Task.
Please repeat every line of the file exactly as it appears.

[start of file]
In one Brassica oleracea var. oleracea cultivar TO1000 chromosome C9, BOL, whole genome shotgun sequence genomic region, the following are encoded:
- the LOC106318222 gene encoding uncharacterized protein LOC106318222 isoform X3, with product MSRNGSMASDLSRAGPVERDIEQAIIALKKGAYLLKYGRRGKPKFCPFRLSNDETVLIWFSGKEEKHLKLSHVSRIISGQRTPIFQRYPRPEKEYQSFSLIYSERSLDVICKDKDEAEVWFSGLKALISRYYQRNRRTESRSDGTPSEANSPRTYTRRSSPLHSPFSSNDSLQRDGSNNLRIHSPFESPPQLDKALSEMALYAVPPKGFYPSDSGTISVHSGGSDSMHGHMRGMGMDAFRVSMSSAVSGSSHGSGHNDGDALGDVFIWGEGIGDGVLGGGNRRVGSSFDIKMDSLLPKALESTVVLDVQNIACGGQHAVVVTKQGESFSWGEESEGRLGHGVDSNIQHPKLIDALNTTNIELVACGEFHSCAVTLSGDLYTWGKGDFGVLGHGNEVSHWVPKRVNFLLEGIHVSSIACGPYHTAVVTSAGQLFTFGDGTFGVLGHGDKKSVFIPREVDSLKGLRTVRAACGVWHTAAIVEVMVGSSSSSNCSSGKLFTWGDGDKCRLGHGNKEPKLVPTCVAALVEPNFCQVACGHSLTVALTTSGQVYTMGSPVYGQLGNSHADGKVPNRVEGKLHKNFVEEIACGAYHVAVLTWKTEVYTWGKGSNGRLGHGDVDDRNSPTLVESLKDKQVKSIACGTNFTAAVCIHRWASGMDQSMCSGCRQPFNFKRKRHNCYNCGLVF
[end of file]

In one Brassica oleracea var. oleracea cultivar TO1000 chromosome C9, BOL, whole genome shotgun sequence genomic region, the following are encoded:
- the LOC106318222 gene encoding uncharacterized protein LOC106318222 isoform X3, with product MSRNGSMASDLSRAGPVERDIEQAIIALKKGAYLLKYGRRGKPKFCPFRLSNDETVLIWFSGKEEKHLKLSHVSRIISGQRTPIFQRYPRPEKEYQSFSLIYSERSLDVICKDKDEAEVWFSGLKALISRYYQRNRRTESRSDGTPSEANSPRTYTRRSSPLHSPFSSNDSLQRDGSNNLRIHSPFESPPQLDKALSEMALYAVPPKGFYPSDSGTISVHSGGSDSMHGHMRGMGMDAFRVSMSSAVSGSSHGSGHNDGDALGDVFIWGEGIGDGVLGGGNRRVGSSFDIKMDSLLPKALESTVVLDVQNIACGGQHAVVVTKQGESFSWGEESEGRLGHGVDSNIQHPKLIDALNTTNIELVACGEFHSCAVTLSGDLYTWGKGDFGVLGHGNEVSHWVPKRVNFLLEGIHVSSIACGPYHTAVVTSAGQLFTFGDGTFGVLGHGDKKSVFIPREVDSLKGLRTVRAACGVWHTAAIVEVMVGSSSSSNCSSGKLFTWGDGDKCRLGHGNKEPKLVPTCVAALVEPNFCQVACGHSLTVALTTSGQVYTMGSPVYGQLGNSHADGKVPNRVEGKLHKNFVEEIACGAYHVAVLTWKTEVYTWGKGSNGRLGHGDVDDRNSPTLVESLKDKQVKSIACGTNFTAAVCIHRWASGMDQSMCSGCRQPFNFKRKRHNCYNCGLVF